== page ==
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My Secret To Happiness: A Healthy Gut

For as long as I can remember, I’ve been told by my family that I have a “nervous belly.” As a kid, if I stayed up too late, got upset, was overly excited, or was even just in a new environment, my stomach started to bother me.

I threw up a lot and found myself in plenty of embarrassing situations. (See: The time where I thought I was in trouble and hid beneath my bed, crying, only to inevitably vomit—which forced my poor grandparents to have to disassemble the entire bed to clean up after me.)

Through the years, my stomach troubles have changed in nature. I no longer feel like I need to throw up when I get upset, for example, but I have an incredibly sensitive digestive system that seems to tie directly to my moods. For example, when I’m depressed I become constipated and bloated. When I’m anxious, I get heartburn. One time, I was constipated for two entire weeks. I feared I might actually lose my mind.

The gut is often talked about as the place where our intuition comes from (“trust your gut”) and where we store our courage (“she’s got guts”). Another term used is “core”—the center of a thing, its toughest part. So it makes sense that gut health is tied to our overall wellbeing.

There are even studies that suggest our moods have to do with our gut health. According to the research, micro-organisms living in our gut actually secrete substances that regulate serotonin and dopamine. These both have a profound effect on our mood, including depressive and anxious feelings. In fact, one study out of Norway showed that certain bacteria were directly linked to depression in some patients.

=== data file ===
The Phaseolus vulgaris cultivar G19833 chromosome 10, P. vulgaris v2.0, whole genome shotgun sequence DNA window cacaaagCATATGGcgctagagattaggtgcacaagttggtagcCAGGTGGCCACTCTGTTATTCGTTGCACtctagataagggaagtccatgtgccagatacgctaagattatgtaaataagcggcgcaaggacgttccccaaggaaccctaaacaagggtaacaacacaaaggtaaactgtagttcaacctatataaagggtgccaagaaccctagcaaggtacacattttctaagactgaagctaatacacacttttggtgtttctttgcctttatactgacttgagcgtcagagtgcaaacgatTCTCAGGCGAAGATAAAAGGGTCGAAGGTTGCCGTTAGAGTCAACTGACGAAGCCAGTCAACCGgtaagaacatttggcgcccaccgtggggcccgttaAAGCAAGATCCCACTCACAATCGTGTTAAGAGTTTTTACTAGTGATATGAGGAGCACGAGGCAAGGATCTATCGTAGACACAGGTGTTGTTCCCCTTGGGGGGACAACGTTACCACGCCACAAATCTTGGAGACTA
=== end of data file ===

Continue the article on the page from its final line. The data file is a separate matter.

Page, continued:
This wasn’t always so obvious to me, however. In the beginning, I thought it was only a digestive system issue. Docs have tested me for food allergies, colon issues, intestinal blockage, IBS, and more. I didn’t have any of those problems or diagnoses.

When I recently visited a holistic doctor and explained my issues to her, I was happily surprised (and relieved) when she asked me about my emotional state (I wish more doctors would use this approach). When I explained that I could trace my gut’s reaction to my mood—sort of like a road map—she was excited that I was connecting the two, and that I was listening to my body.

The simple suggestion she made was to start a daily dose of probiotics and to track my gut progress with a journal. She told me to make sure I found a probiotic that included a high amount of lactobacillus rhamnosus, a live culture. I also started using chicory root extract, since she told me that chicory contains insulin, which helps grow good gut bacteria.

For the first week, I took my probiotic every morning but didn’t notice much of a change. My mood was fairly stable, but my bathroom cycles were slow—every other day or less—which for me is not ideal.

For the second week, I instead tried taking the probiotic at night, with some herbal teas like chamomile, rosehip, and peppermint—and that’s when it happened. I started to feel better and well rested. Amazingly, intestinal regularity slowly found its way to me.

I got to the point where I could expect to see movement almost every single morning, which in turn positively affected my mood. Mostly, I felt freed from worrying so much about my stomach constantly. I felt confident wearing clothes without considering extra bloat. My stomach felt lighter and my mind felt clearer. Not only was my mood influencing my gut, but now my gut health was directly influencing my mood. It was an enlightenment!

I’ve since tweaked the cocktail a bit to support a more restful sleep (which further improves my mood). I now combine a regimen of calcium, magnesium, and a probiotic about an hour before bed, and if I have time, I wash it down with herbal tea.

I can’t say things are always perfect, but they have vastly improved. More so, I believe that part of my recovery is feeling like I have some control over my symptoms. To have my doctor listen to me and then ask me to keep track of my gut-mood fluctuations felt so necessary and long overdue. Who better knows our moods and symptoms than ourselves?

When I wake up feeling rested, my mood and demeanor get right in line. These days, I don’t skip a day of my probiotics if I can help it. I need my core, the very toughest part of me, to be strong so I can face the day. A happy gut is a happy system.

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